Health care workers holding an associate's degree currently make up the majority in the U.S. and that number is expected to climb, according to research conducted at the Brookings Metropolitan Policy Program. The study notes that associate holding health care workers make up more than half of the health care workforce, a number that has risen 46 percent since 2000.
Children and adolescents who lose a parent may suffer higher mortality rates than those children and adolescents who are unaffected by parental death, according to research conducted at Aarhus University. The study, published in PLOS Medicine, found a 50 percent greater risk of mortality in kids (aged six months to 18 years) who lost a parent.
American males who join the armed forces are more likely to have suffered some trauma as children compared to those American males who do not serve their country, according to research conducted by the U.S. Department of Veterans Affairs. The study, published in JAMA Psychiatry, surveyed data on over 60,000 men and women who were interviewed with the Behavioral Risk Factor Surveillance System.
Acetaminophen may not help treat lower-back pain, according to research conducted at the University of Sydney. The study, published in the journal the Lancet, collected data on over 1,600 people diagnosed with acute back pain. Researchers gave one group a placebo pill and another group acetaminophen and found that the latter offered no substantial pain relief compared to the former.
Some methods for hysterectomies may promote the spread of uterine cancer, according to a new study from researchers at the Columbia University Medical Center. For the study the researchers reviewed health records collected from over 500 hospitals including 232,882 hysterectomy patients. Some women undergo a specific form of hysterectomy called morecellation.
Increases in life expectancy amongst older Americans may be slowing down, according to a new study from researchers at the Johns Hopkins Bloomberg School of Public Health. For the study the researchers reviewed health from 1.4 million Medicare recipients dating back to 2008. "Living with multiple chronic diseases such as diabetes, kidney disease and heart failure is now the norm . . ."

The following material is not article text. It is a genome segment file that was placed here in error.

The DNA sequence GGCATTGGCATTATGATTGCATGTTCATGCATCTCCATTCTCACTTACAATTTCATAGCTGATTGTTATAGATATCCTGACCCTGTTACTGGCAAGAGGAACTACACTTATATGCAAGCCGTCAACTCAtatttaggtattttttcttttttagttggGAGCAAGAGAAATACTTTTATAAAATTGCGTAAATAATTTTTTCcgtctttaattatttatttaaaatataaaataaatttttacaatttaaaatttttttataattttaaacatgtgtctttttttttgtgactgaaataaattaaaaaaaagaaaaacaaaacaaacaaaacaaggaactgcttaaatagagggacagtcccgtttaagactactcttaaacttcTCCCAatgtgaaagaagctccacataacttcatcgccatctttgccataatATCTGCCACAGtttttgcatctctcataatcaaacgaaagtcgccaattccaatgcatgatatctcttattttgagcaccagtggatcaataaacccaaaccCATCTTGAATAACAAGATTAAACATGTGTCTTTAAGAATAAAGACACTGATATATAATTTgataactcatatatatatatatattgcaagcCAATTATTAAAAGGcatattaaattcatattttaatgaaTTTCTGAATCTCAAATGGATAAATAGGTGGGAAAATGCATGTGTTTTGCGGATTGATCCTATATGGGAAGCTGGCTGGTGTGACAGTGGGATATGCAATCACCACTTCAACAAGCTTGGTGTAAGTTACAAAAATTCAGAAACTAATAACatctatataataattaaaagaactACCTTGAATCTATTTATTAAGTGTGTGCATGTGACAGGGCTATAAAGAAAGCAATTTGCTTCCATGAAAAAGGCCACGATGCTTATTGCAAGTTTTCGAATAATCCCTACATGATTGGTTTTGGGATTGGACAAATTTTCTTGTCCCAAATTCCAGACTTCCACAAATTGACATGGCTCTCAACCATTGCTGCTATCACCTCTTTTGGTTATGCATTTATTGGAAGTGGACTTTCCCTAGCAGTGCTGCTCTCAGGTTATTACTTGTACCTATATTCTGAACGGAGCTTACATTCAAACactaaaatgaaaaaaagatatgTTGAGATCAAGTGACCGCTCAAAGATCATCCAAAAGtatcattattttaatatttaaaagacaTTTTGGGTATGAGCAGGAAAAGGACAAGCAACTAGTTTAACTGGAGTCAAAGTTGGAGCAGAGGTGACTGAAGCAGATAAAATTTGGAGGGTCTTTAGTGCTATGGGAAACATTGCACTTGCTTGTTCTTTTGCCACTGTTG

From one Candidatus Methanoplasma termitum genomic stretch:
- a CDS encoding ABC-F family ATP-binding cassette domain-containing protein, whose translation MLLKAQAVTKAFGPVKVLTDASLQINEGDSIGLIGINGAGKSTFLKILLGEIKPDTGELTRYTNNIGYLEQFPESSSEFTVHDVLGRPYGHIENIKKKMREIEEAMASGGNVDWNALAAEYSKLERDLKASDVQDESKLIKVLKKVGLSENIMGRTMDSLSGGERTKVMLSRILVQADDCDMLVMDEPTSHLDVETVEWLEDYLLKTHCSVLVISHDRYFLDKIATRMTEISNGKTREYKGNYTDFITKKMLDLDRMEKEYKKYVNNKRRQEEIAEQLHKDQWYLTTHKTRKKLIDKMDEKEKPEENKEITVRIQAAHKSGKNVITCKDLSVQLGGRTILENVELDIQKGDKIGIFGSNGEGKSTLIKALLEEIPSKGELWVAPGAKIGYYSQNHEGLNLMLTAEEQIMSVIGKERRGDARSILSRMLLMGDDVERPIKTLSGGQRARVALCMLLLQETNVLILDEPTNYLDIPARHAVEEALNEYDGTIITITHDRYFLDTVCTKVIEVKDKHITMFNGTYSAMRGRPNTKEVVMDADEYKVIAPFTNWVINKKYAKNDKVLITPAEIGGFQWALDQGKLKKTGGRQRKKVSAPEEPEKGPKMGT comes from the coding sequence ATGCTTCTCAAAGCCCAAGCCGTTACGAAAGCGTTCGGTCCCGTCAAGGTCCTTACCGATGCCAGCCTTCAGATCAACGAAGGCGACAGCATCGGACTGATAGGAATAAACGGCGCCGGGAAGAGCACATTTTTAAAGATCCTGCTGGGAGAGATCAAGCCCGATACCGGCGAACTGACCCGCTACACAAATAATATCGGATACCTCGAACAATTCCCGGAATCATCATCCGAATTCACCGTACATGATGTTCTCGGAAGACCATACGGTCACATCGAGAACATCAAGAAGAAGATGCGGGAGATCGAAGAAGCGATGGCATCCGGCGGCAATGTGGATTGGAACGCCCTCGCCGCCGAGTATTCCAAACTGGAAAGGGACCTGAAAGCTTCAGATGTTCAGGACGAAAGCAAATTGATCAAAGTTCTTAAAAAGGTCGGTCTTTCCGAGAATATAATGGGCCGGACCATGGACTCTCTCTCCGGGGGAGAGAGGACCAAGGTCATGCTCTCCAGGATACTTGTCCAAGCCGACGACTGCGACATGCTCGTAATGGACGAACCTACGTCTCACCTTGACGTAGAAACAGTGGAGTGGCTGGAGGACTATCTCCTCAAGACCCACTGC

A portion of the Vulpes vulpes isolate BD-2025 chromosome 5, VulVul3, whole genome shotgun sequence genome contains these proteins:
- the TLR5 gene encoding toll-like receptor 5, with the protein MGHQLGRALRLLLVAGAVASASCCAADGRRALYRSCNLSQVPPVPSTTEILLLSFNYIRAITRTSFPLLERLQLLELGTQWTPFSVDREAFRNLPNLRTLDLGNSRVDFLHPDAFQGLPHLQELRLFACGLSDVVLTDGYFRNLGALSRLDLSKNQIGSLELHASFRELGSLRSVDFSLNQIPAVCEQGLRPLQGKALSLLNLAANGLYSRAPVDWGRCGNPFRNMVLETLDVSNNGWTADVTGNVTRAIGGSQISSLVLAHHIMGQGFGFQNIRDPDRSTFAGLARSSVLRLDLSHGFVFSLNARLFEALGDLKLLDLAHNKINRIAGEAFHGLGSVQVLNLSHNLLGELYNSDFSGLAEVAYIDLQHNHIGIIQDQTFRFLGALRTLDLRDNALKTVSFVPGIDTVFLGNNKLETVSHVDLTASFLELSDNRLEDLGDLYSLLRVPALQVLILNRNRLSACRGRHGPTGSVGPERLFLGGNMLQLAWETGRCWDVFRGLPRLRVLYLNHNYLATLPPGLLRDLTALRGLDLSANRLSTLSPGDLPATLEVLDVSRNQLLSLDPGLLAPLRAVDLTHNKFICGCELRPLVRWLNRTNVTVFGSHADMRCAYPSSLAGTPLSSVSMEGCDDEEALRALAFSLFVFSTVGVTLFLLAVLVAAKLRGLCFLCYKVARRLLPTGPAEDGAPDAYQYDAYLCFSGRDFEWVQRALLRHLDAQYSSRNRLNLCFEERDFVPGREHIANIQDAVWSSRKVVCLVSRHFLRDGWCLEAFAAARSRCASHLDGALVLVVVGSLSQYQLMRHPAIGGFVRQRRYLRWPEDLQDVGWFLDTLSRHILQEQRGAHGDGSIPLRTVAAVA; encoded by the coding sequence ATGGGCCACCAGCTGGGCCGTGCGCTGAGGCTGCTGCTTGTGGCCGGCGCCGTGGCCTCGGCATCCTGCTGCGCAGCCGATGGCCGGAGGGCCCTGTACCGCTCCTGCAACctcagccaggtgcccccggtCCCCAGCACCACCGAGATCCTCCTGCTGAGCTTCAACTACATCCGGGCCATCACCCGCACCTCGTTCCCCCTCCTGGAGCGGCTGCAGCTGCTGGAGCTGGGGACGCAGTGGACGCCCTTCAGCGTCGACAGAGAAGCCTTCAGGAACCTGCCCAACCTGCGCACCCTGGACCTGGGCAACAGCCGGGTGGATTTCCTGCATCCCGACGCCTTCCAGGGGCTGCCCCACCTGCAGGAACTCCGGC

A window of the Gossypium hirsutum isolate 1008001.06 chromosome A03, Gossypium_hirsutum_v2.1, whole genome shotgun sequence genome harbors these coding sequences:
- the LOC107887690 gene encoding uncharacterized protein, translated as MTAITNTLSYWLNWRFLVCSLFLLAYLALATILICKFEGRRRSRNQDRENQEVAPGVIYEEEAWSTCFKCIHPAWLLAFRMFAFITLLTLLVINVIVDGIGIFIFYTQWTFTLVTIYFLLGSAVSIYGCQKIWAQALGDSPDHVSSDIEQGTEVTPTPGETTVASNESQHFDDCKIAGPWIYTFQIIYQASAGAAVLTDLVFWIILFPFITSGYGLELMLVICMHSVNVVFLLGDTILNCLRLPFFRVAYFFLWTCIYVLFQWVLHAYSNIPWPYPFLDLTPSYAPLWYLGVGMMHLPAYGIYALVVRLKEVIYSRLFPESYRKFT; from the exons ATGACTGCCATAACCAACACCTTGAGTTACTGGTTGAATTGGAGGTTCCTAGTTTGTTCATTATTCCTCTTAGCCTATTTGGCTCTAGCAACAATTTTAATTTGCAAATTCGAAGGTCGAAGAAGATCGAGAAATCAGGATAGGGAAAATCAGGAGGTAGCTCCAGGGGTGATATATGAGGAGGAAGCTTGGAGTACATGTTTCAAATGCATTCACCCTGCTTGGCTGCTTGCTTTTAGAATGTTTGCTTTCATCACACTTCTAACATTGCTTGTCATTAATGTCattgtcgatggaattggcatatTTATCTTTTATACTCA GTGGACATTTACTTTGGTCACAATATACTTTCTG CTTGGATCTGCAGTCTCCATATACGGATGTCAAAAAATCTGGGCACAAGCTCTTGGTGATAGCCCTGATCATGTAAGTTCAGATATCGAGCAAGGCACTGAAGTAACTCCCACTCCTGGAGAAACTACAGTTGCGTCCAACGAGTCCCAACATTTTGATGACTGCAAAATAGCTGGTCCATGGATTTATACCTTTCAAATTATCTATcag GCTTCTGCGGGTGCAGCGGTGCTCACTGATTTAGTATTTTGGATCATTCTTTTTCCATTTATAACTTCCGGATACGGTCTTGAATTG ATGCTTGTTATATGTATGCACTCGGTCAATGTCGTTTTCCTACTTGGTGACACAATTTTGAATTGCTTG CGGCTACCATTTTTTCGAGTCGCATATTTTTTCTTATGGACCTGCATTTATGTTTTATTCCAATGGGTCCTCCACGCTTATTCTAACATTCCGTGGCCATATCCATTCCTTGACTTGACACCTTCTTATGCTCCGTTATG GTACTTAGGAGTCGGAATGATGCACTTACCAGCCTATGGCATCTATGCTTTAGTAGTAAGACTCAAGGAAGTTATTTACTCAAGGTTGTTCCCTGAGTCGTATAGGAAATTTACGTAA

Growth hormones may be increasingly more common for use amongst U.S. teens, according to a new study from the Partnership for Drug-Free Kids. According to the report, 11 percent of teens responded to a survey claiming that they had previously used human growth hormones as a performance enhancing drug. This is a sudden spike in reported usage from the last survey in 2012.
Many obese kids may not have an accurate understanding of their own weight, according to a new study from researchers at the National Center for Health Statistics. For the study the researchers reviewed survey data collected from 6,100 kids between 2005 and 2012 as part of the National Health and Nutrition Examination Survey (NHANES).
Trader Joe's supermarkets have recalled peaches amongst several other fruit items over concerns of possible listeria contamination. The company has also pulled nectarines, plums and pluots (a plum apricot combination) from their shelves. News of the recall comes following a statement for the Wawona Packing Company that they have confirmed the presence of listeria in their packing plant.
The FDA has issued an official warning of powdered caffeine supplements that are currently being sold on websites like eBay and Etsy. The powder is nearly 100 percent pure caffeine and one teaspoon is equivalent to roughly 25 cups of coffee. The warning comes following the death of a LaGrange, Ohio teen named Logan Stiner, who reportedly overdosed on the powder.
Those who consume yogurt regularly may be at a decreased risk of developing high blood pressure, according to a new study from researchers at Griffith University in Australia. For the study the researchers reviewed records about probiotic consumption from nine different studies including 543 adults. "The small collection of studies we looked at suggest regular consumption of probiotics . . ."
Overall HIV diagnoses have gone down in the U.S. for all demographics except for gay males, according to a new study from researchers at the U.S. Centers for Disease Control and Prevention. The new data was released as part of a report on AIDs from the CDC's Division of HIV/AIDS Prevention. The report focused on data collected on U.S. citizens aged 13 and older between 2002 and 2011.
Jawbone, the tech manufacture known primarily for its sound products, has manufactured a wristband called Up, designed to track the food intake of its wearer. According to PC mag, the food tracking device works with a smartphone app to allow users to "log what you eat and drink, quickly assess the healthiness of foods, and track your progress towards your goal weight."
Gays and lesbians are more likely to face health risks from poor health choices like smoking and binge drinking, according to research conducted at the U.S. National Center for Health Statistics. The study surveyed data on nearly 35,00 adults in the National Health Interview Survey. "Nearly 60% of bisexual and gay male youths in 1 study were currently using substances . . ."
Stroke incidence among seniors is down in the U.S., according to research conducted at Johns Hopkins University. The study, published in the Journal of the American Medical Association, found that seniors (aged 65 and over) has been on the decline for 20 years. The research team surveyed data on nearly 15,000 individuals.